"At 5:30 P.M. Will Be a Re-Enactment of a Militia Muster of '75"

Eclipse (1966)

Robin Johnson

The box grows slowly, down in Williamsburg,
and we walk slowly through the maze of years
until the drummers catch us with their beat
and fifers trill melodious martial news,
bringing the children running to the green,
and we are children too.  We run along
behind the men who leave the Raleigh Tavern,
leave the cobbler's bench, and leave the bells
of Bruton Parish Church to evening prayer.
Shrilling down the Duke of Glouchester Street
the fifers reach the square.  They slow
their steps to half-time near the flag,
where stars explode defiance from the staff.
An antique cannon booms, a silversmith in
homespun stubs the fuse, and drill begins.
We see a brown-wigged officer command
and know his heritage is not an act,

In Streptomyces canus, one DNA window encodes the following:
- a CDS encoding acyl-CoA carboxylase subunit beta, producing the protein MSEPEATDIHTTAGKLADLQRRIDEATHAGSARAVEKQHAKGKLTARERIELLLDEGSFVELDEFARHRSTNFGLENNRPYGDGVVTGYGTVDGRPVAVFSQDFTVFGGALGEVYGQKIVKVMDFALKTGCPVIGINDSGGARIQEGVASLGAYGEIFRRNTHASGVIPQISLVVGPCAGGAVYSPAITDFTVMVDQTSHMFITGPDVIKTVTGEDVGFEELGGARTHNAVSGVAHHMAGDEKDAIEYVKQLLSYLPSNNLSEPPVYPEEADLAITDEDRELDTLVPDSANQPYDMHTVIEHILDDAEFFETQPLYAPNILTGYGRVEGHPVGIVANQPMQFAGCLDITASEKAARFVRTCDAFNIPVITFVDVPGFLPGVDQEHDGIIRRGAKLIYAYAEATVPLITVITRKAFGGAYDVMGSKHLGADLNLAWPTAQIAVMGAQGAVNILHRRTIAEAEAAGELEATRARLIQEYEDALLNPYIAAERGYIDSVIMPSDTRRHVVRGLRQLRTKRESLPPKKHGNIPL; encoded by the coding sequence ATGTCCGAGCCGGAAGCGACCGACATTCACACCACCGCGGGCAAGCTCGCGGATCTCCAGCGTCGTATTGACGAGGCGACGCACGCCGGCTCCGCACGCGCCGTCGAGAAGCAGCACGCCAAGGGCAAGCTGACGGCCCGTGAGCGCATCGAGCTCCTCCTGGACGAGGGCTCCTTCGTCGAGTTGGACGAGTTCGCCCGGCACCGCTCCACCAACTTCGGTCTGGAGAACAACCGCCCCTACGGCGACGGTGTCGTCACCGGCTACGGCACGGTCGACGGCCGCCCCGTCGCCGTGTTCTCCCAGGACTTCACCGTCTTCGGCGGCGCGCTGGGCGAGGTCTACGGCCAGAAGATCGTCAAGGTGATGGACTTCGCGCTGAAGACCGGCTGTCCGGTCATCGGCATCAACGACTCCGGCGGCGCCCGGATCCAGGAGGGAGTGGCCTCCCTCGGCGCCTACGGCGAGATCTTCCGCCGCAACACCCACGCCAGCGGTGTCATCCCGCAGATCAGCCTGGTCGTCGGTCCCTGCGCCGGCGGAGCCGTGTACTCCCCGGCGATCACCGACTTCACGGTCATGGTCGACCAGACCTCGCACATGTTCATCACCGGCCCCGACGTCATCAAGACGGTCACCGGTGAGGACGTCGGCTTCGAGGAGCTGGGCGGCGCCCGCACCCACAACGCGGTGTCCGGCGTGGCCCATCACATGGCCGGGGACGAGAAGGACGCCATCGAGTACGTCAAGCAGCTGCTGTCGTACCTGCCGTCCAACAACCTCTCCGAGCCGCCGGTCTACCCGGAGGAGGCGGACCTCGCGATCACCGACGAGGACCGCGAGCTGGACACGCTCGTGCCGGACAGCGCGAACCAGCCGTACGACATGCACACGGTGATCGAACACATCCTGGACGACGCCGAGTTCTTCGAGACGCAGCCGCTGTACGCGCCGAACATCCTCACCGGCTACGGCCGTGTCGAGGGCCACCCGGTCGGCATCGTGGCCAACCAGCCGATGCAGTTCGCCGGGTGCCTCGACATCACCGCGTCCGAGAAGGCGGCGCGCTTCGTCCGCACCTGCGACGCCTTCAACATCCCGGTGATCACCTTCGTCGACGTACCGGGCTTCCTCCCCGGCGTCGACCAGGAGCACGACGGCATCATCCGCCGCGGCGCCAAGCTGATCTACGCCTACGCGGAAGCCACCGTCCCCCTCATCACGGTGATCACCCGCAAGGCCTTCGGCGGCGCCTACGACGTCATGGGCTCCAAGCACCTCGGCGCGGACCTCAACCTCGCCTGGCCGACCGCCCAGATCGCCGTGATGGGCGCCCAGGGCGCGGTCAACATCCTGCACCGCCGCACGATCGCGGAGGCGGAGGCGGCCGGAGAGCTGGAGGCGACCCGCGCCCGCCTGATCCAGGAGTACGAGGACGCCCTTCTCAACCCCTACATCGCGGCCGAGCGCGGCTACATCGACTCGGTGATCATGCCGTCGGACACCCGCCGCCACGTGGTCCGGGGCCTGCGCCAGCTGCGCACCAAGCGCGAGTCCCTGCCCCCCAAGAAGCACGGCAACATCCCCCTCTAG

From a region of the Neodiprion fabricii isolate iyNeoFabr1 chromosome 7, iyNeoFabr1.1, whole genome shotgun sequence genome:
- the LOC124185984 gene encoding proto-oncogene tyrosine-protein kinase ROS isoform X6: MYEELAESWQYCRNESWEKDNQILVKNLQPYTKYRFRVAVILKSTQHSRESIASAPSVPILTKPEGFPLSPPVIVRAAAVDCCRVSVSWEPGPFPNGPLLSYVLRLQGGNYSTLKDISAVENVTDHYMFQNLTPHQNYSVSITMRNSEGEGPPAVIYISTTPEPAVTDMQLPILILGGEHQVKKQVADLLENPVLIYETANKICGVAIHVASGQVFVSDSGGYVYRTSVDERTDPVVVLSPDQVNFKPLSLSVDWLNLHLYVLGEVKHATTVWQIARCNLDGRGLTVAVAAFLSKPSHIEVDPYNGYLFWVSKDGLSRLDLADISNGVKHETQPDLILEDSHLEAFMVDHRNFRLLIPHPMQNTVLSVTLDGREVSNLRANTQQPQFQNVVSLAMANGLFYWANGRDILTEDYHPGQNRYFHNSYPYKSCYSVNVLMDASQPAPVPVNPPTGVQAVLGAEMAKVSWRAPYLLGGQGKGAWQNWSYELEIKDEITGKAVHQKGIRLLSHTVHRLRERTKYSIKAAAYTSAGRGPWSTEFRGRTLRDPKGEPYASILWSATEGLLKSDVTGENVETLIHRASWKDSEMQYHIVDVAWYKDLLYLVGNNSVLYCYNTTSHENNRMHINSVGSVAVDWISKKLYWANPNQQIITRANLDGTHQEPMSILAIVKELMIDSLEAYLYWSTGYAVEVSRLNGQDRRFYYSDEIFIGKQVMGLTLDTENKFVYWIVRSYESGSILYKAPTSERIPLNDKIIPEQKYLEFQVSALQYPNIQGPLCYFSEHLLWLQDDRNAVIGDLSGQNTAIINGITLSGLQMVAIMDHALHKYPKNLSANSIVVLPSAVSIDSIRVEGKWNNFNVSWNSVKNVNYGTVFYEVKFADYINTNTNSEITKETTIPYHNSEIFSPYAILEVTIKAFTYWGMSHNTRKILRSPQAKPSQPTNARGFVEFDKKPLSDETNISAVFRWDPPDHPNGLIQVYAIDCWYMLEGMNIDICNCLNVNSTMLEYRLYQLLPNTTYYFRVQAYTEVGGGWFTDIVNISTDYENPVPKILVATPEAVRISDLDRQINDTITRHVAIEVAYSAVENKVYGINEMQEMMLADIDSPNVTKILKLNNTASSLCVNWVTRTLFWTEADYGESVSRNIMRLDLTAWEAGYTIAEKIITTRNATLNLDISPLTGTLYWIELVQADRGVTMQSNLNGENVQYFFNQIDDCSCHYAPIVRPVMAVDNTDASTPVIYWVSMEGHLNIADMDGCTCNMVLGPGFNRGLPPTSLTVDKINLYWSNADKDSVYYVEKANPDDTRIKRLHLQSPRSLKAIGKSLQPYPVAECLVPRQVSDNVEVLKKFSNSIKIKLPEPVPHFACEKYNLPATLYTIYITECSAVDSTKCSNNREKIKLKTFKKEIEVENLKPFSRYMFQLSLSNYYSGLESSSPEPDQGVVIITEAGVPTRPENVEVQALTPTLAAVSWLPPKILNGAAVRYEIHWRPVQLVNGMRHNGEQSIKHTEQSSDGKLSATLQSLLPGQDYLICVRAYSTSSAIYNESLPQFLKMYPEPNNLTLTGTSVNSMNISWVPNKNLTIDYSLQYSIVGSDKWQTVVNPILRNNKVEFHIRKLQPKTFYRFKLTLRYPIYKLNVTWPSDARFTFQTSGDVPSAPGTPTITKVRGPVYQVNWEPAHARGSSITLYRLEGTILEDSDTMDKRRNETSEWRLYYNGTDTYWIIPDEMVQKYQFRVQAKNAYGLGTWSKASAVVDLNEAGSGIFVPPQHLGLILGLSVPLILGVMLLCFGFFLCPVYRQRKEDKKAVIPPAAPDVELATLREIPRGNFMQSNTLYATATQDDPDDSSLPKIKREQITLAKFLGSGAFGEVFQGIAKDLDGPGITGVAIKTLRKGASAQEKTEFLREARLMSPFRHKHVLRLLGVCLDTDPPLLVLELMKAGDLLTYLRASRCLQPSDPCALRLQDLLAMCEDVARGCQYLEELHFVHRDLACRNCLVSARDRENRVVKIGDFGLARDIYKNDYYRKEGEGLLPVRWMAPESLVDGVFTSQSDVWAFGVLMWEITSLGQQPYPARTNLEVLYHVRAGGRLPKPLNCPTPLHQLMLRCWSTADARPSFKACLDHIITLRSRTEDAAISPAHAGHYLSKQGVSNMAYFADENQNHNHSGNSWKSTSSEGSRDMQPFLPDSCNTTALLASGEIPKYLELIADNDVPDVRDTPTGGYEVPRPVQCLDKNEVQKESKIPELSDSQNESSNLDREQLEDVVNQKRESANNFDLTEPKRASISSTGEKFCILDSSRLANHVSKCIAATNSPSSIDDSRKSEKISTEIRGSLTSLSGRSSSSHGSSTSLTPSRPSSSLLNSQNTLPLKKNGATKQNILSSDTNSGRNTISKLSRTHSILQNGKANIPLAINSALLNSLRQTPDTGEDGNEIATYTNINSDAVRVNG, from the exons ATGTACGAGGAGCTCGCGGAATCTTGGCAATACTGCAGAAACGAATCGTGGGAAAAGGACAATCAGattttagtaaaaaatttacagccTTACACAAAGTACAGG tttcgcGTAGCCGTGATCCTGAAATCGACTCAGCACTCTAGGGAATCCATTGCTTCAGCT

his special issue: drill, defend, or die.
Today that man would not be there, the man
without a leg.  Nor would the boy beside
the man who shoulders a blunderbuss, a gun.
The roll of drums, abrupt and silent now,
leaves a vacuum like a snare, echoing drums,
and fifers cradle the music in our minds.
We stand so still the birds take over air
and we are lifted beyond the sunset sky
to see and hear the muster of sleeping men
snared by drums that rumbled long and far
before this casual cluster of free men.


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